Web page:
To remove from the side you would do this in the same way. Again shown in a blue line. I would consider if I was going to use this line after creating the Back Draft and truing, because quite a lot has been removed from this draft on the side if the green line is used.

The amount to move in is dependent on personal choice for comfort along with an assessment of stretch of the fabric that would be used.


Back Draft

As before copy off the Base Template for the Back Draft and drop the Neck Point 1/8” and move out the High Shoulder Point ¼” as before on the main Working Template.






























​​

Here is the Neckline dropped down by 1/8”.










Here the High Shoulder Point is moved out by ¼”.








​​

Cross off the Waist Shaping on the Draft as it is not going to be used in the Back Draft as a seam (this step is also a common step to use in Flexible Patterns if you don’t have a Waist Seam).








As with the Front you need to reflect this change in the length of the garment across the top of the Draft to get rid of the excess to avoid folds of fabric pooling at the Waist in the garment. Measure the Waist shaping which is usually 3/8”, however you may have altered this during fitting.

Drop down the Neckline by 3/8”, drop down the new High Shoulder Point by 3/8” and the Shoulder End Point by 1/8” or change these measurements to reflect the size of the Waste shaping removed across the body. In this example the measurements were 1 1/8” for the Neckline and High Shoulder Point and 1/8” for the Shoulder End Point.


If you moved out the Shoulder End Point in the Front then you should do the Same in the Back.




  • Redraw the Shoulder Line.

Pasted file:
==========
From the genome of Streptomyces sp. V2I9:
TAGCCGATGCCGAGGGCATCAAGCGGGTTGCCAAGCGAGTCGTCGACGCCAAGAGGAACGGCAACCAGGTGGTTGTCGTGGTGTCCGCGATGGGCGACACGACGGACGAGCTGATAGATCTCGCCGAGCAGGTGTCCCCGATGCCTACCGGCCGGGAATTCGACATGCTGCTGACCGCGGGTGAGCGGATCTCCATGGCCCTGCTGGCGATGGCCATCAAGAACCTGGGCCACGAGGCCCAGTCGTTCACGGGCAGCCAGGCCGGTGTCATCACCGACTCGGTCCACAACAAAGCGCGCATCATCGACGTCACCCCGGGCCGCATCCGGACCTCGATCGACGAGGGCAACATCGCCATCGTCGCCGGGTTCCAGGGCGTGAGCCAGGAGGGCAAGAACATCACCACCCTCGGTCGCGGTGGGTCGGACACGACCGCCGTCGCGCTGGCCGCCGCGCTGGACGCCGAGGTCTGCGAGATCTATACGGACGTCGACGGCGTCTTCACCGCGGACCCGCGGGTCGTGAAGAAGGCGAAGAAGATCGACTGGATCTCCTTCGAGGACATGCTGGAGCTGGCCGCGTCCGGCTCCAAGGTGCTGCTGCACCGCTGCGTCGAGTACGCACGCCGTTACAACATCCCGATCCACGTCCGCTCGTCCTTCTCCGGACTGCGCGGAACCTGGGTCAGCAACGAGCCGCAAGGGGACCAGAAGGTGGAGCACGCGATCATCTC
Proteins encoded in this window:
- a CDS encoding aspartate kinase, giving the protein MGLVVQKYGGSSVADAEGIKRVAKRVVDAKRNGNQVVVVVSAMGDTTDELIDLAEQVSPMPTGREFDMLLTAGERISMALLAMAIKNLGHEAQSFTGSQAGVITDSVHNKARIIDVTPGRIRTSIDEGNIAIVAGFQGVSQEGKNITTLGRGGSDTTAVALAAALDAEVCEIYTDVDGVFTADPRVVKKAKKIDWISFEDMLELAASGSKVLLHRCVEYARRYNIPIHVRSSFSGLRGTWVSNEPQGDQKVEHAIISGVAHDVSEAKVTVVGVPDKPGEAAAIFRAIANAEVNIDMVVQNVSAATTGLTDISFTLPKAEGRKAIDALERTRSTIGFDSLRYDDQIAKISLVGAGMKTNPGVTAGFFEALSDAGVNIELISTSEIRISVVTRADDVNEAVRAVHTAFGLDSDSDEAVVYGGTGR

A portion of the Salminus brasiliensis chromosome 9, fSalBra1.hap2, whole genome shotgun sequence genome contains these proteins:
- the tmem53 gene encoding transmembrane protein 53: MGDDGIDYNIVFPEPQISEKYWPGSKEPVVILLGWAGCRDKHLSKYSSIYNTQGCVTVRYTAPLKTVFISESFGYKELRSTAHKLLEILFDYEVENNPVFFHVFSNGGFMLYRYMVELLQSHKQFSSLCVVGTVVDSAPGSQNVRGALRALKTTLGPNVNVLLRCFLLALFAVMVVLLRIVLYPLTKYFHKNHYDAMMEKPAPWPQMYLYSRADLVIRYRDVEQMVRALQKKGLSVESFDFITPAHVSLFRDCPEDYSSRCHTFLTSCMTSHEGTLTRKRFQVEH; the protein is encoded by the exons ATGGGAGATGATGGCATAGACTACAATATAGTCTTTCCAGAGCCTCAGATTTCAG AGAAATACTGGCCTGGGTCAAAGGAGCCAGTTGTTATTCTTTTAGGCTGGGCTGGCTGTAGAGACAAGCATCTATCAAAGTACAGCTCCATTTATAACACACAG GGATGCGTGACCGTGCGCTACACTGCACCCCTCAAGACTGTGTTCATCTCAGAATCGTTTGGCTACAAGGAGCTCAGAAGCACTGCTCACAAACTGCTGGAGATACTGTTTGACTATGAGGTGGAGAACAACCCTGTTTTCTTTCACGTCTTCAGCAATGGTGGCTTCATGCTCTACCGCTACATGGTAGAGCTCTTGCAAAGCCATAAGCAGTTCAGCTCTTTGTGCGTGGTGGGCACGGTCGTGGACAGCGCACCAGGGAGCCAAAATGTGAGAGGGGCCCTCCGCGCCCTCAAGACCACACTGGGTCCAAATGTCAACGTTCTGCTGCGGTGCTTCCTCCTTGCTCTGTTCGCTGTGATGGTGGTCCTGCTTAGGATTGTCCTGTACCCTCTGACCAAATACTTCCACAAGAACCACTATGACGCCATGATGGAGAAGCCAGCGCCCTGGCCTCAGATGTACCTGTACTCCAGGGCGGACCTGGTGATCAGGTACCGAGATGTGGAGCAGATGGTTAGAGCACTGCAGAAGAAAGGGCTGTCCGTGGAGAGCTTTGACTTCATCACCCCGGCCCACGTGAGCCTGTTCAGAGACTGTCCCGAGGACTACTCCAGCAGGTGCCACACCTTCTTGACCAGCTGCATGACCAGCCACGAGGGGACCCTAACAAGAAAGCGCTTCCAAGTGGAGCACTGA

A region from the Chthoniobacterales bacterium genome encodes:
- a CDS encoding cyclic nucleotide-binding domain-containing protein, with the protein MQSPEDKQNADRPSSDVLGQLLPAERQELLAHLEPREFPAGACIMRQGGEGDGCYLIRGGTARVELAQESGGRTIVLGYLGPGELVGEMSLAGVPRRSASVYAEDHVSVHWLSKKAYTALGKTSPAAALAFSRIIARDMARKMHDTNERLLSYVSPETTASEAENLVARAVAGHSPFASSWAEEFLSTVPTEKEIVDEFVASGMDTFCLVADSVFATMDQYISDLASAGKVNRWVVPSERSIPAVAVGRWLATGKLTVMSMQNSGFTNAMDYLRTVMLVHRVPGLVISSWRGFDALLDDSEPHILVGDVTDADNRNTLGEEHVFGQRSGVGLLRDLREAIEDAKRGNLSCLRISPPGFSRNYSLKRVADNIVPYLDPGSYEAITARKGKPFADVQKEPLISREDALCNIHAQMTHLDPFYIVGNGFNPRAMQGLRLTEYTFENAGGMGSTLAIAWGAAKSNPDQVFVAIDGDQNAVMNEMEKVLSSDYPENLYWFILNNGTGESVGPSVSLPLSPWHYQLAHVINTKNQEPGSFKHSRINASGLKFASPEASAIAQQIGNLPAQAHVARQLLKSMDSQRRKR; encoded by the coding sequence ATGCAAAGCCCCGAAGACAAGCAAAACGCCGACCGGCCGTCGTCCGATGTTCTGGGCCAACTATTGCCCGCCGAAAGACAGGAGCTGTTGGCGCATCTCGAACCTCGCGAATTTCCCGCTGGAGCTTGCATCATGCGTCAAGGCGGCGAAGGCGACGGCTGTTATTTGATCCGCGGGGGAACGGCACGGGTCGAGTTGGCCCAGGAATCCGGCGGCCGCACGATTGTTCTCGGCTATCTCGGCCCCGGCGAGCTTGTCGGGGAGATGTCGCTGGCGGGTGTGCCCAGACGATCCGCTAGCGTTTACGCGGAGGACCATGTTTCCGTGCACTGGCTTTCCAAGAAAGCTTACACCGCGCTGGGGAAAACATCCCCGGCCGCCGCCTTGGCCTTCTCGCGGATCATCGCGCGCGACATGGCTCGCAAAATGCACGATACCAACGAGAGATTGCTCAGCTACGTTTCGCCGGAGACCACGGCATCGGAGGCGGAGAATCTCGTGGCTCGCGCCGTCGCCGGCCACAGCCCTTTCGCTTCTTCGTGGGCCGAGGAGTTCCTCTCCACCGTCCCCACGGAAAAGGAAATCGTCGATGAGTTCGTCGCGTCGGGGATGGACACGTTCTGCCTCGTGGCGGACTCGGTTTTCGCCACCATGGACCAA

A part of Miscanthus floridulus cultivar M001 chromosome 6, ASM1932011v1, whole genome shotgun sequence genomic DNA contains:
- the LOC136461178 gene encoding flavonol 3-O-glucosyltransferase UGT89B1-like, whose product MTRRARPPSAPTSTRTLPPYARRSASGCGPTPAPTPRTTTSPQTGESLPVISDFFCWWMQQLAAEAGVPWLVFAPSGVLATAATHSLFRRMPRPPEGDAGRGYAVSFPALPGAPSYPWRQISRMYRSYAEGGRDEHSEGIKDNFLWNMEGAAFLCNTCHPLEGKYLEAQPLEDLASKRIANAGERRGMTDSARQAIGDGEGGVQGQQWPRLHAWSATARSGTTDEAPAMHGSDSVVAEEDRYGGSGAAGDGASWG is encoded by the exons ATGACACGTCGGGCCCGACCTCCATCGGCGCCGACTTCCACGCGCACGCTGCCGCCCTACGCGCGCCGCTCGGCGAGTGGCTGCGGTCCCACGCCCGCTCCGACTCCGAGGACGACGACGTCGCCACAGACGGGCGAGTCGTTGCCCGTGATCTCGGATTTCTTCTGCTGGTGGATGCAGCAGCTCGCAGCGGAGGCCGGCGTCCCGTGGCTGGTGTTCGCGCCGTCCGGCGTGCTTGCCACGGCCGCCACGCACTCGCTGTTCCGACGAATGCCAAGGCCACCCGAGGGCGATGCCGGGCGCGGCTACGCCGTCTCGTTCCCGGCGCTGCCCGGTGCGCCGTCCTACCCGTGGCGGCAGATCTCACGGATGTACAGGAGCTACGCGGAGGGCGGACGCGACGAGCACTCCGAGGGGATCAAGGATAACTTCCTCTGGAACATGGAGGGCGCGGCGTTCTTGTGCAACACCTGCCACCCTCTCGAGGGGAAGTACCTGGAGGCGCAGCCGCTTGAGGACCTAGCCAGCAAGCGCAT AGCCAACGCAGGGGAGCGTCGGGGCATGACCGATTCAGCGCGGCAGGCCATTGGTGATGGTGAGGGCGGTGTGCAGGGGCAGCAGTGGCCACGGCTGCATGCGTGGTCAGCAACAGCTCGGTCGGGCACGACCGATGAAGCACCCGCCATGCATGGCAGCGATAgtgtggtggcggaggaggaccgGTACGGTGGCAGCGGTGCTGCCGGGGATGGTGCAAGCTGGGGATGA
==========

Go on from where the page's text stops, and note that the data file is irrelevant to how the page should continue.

• Redraw the Neckline.







  • Darts are not required for shaping in a negative ease garment so in the Shoulder so you will need to cross this out.

​​

The Shoulder length will need to be adjusted accordingly and moved in by the amount that was removed in the Dart. Redraw the new Armhole line down to where the Shoulder Dart ends which is around the Shoulder Blade line.


If you dropped the Front Armhole then drop the Back by the same amount the recommendation was up to 3/4”.











Redraw the Armhole to the Base Armhole point.








If you reduced the Front Draft in length then reduce the Back Draft by the same amount in the same way.






Remove the Waist Dart and measure the width, measure in the same amount from the Waist Side Line and redraw the Side Line Shape for the lower s​​ide.






Then redraw the upper Side Line.























As with the Front Draft you could leave the Working Template like this or you could reduce it further by taking off 0 – ¾” off the Armhole and the Side. You would do the same for both the Front and the Back Draft.


Here is how you would do this for the Armhole, this example has ½” removed. Just measure in ½” all the way down the Armhole levelling off at the new Armhole Base, in this example I would probably use this new position shown on the blue line.



​​



Here is what the new Side Line would look like.






The Front needs to be trued to the Back Draft so decide on the Side Line you wish to use, in this case the red line on the back and cut out the Back Draft down the Side Line and use this to true the Back to the Front Draft refer to Auxiliary Reference Information - Draft - Truing a Draft to review how to true however most of the specific instructions for a Negative Ease Working Template is shown here.